The Fiery Angel features cellist Maya Fridman and pianist Artem Belogurov.
Taking a large musical work such as an opera, and arranging it into a piece of chamber music, can be quite a daunting task, as you may imagine. But it had been done before, especially in the late 19th century. Taking Sergei Prokofiev’s masterpiece,
The Fiery Angel, and recomposing – no, re-imagining – it into a half-hour story that completely conveys the story with just two instruments, that’s a monumental task. A task which Maya Fridman took upon herself in 2015, as part of her Master’s Degree in cello performance (for which she received the highest honors, cum laude).
To be able to create this arrangement, she needed to work out a way to portray all these different roles of the story with just two instruments, cello and piano. The hysterical, erratic Renata, the knight Ruprecht, Madiël, the Fiery Angel himself, and even figures such as the Village Witch and the people at the convent in Trier, all are portrayed wonderfully by Maya’s arrangement for these two instruments. Her famously expressive playing style came in perfectly to suit the various timbres her arrangement requires.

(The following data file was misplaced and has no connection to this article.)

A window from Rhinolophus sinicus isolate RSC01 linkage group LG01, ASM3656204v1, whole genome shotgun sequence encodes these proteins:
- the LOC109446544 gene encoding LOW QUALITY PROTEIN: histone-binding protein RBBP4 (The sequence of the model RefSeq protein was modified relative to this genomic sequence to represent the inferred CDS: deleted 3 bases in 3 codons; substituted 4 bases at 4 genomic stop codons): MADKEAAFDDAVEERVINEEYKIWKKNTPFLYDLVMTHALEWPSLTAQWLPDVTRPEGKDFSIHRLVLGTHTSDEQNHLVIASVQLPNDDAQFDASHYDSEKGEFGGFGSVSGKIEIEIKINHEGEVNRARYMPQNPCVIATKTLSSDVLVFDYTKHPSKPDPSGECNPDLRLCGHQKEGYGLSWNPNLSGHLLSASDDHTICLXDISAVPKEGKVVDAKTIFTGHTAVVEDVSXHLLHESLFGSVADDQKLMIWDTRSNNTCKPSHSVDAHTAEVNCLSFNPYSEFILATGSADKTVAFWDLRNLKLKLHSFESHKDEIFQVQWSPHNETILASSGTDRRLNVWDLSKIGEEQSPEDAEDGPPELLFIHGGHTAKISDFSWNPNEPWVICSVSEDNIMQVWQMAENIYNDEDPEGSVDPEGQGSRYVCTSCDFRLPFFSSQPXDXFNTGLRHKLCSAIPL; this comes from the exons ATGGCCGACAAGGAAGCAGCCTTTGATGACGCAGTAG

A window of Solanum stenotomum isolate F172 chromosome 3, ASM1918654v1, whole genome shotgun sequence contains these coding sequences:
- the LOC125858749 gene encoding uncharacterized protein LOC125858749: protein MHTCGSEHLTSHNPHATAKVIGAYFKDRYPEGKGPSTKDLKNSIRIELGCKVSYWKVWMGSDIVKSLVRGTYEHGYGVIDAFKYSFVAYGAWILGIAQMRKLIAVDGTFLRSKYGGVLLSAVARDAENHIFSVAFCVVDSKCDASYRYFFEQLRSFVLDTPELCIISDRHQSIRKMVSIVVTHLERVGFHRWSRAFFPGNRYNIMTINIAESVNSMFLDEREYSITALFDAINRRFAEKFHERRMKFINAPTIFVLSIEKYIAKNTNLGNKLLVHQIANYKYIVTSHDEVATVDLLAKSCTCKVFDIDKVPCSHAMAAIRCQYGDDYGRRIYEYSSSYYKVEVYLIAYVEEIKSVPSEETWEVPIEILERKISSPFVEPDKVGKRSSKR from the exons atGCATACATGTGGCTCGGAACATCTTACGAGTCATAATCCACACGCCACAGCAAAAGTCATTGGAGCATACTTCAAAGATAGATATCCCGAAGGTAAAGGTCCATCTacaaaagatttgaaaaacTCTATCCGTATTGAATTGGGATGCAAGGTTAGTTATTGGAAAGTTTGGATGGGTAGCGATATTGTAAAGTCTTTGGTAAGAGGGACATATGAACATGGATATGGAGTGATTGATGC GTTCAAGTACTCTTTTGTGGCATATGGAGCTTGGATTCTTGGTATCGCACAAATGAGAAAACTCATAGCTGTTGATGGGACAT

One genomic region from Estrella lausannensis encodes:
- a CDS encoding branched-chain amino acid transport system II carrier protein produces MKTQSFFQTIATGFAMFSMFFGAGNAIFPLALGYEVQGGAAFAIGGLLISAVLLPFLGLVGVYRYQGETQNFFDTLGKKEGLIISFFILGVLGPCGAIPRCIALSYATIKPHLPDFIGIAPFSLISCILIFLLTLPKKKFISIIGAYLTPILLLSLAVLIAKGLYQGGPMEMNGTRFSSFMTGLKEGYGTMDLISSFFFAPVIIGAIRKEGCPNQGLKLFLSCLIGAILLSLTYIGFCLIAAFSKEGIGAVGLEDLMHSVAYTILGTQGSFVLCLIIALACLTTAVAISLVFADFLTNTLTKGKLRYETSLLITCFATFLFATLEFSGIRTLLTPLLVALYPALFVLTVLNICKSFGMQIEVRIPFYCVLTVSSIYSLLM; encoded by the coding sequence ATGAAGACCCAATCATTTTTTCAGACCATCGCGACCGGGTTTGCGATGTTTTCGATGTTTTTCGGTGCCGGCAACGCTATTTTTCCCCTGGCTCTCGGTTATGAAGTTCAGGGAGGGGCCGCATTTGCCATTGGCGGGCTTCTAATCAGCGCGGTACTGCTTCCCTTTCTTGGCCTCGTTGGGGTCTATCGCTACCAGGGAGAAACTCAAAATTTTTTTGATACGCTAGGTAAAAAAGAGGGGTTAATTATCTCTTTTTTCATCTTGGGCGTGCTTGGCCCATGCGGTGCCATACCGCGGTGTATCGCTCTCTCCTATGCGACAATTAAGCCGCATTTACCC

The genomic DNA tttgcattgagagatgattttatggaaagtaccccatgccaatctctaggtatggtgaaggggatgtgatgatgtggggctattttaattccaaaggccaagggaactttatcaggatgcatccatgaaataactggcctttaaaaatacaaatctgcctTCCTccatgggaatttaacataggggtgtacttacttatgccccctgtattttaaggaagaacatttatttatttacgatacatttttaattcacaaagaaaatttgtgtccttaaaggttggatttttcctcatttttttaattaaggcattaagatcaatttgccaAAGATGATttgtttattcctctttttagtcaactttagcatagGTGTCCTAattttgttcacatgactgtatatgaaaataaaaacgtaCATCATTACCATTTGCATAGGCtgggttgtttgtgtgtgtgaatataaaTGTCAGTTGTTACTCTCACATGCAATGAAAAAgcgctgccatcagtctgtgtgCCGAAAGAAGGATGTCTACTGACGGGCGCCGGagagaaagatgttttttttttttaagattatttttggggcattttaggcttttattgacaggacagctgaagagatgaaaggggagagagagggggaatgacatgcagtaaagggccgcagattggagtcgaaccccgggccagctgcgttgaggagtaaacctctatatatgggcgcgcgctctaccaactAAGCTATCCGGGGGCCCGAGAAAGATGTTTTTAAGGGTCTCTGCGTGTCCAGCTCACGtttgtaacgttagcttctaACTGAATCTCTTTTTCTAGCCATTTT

Maya Fridman says “The idea of this work came to me in December 2014. A few months before that, I started to play with Artem Belogurov. His genius and charisma prompted me look for a piece which could develop into an exciting and mystic adventure.
I knew what I wanted to find: the depth embracing the light and the dark, a story that could transcend time and language, music itself. Going back to December I was sharing my ideas with my mother, when she spontaneously suggested to arrange Prokofiev’s The Fiery Angel. The prospective of working on this piece thrilled me and at the same time seemed impossible.”
Maya Fridman, Cello
Artem Belogurov, Piano
TracklistPlease note that the below previews are loaded as 44.1 kHz / 16 bit.
Total time: 00:27:58
Sonodore RCM-402, MPM-81 Tube
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|Release Date||February 2, 2018|
The Absolute Sound
The music is, variously, brutal, passionate, and desperate, with the two perform- ers negotiating these emotional hairpin curves fearlessly.
Sonically, this is the first chamber music recording I’ve heard that rivals my #1 reference of over 20 years, the Abel/Steinberg violin sonata LPs from Wilson Audio Specialties.
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